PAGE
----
Slumdog Milionaire
Vikas Swarup

A book club book. My reading has slowed down a bit recently: it seems that three out of my last four books by this stage have only been for the book club. It’s keeping me reading though. That seems worth it to me.

Slumdog Millionaire was a very enjoyable, easy read. I sat down and read it in a single sitting. Interestingly, it was a very hard book to get hold of. the movie had just hit the cinemas and was exploding. The book had been out of print in Australia for a little while, and none of the book shops had it in stock. They also didn’t seem to be aware that it had been rushed into re-print, with the new title. It was originally called Q&A, but my copy was titled Slumdog Millionaire to capitalise on the success of the movie, sot that’s what I’m reviewing it as. I hadn’t and still haven’t seen the movie. To be honest, though I enjoyed the book, reading it hasn’t made me desperately keen to see it.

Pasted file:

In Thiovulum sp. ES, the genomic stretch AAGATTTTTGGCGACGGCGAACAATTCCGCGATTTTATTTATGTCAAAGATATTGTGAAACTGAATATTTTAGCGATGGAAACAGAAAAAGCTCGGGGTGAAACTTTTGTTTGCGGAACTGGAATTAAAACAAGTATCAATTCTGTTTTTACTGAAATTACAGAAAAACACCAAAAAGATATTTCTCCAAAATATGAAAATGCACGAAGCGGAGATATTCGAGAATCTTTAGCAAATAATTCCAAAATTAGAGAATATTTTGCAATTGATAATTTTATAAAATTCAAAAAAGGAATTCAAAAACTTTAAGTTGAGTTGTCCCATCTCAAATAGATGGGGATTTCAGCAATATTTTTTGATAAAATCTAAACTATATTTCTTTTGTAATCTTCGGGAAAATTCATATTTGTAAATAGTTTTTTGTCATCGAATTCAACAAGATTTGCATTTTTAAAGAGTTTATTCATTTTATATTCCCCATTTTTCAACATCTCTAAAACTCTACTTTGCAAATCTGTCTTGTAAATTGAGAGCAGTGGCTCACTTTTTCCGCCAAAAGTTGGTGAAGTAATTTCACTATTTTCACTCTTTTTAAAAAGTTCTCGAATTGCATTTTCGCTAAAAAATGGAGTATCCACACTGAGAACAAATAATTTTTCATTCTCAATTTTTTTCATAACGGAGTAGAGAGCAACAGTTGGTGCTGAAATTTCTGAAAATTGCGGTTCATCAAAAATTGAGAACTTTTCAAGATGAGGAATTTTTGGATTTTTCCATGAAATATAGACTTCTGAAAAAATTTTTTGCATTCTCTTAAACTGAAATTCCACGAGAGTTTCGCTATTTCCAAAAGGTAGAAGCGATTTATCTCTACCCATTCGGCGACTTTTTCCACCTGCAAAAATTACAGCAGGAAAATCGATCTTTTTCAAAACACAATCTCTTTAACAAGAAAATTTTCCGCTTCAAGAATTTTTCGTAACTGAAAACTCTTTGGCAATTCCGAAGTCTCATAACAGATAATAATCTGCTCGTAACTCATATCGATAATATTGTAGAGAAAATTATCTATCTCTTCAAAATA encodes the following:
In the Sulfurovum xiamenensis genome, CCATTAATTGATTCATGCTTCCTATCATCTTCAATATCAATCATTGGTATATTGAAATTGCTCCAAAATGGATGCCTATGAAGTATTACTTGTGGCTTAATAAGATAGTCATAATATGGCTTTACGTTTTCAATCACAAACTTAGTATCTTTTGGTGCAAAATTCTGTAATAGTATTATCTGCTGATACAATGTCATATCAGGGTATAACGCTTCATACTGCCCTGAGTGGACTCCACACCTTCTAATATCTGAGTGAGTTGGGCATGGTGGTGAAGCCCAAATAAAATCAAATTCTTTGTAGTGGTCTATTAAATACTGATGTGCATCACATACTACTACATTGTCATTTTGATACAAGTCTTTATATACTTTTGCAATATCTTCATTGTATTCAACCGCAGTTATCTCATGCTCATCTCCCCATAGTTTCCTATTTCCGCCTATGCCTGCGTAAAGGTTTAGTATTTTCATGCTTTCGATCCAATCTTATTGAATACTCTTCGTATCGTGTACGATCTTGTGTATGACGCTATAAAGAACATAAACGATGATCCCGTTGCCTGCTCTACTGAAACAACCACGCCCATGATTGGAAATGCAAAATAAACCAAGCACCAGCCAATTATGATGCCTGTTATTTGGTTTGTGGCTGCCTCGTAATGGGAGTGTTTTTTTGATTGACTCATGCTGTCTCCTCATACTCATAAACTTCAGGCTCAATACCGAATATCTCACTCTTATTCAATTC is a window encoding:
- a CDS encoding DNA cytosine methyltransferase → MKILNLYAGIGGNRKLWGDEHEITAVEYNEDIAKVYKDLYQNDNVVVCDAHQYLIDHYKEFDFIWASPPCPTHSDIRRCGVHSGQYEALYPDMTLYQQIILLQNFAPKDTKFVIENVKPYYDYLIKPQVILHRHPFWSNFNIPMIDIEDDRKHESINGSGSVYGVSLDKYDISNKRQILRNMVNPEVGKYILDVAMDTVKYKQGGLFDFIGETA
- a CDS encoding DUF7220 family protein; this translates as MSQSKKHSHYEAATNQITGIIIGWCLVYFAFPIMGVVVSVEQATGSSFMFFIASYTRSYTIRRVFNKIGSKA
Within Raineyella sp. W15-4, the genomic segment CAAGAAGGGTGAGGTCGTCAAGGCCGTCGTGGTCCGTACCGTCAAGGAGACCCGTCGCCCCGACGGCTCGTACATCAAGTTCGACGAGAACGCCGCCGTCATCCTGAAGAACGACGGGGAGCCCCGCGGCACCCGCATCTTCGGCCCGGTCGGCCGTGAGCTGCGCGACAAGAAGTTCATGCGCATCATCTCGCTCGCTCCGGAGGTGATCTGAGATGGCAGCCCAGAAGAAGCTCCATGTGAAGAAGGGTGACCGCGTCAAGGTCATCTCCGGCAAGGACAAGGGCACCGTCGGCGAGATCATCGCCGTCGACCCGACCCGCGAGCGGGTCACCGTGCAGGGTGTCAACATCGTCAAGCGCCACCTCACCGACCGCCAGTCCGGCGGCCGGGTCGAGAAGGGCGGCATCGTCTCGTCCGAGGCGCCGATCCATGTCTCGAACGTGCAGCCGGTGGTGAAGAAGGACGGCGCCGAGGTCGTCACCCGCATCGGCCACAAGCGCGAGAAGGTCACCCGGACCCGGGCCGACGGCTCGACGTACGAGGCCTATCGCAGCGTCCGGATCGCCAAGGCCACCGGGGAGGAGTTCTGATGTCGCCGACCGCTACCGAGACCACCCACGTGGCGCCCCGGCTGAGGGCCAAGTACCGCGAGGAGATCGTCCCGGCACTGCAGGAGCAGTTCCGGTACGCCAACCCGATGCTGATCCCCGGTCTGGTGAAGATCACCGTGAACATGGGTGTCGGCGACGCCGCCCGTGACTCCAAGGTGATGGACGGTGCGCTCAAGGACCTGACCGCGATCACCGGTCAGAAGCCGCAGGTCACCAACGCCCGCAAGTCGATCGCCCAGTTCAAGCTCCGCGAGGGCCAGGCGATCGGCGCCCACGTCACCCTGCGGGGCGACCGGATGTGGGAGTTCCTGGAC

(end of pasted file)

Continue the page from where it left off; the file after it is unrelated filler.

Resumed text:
It’s a fun read, but the main character, Ram Thomas Mohammed, is a complete everyman character, and not even a particularly interesting one. I couldn’t care less about him: his life and his love interest just didn’t grab me. His friend though, who disappears off-screen for most of the book, he was interesting. It felt odd, like sitting at a table where someone close by just keeps droning away at you. From down the table you keep catching fragments of a much more interesting story, but it’s getting drowned out by the bore in front of you.

I wanted to interrupt Ram/Thomas/Mohammed just to get him to shut up. I wanted to reach into the book just so I could shove him aside and hear the story of his friend. I’ve read a few by Rushdie and his microcosms of India are far more interesting. He is simply a better writer, so it’s a little unfair, but that’s why you read good books.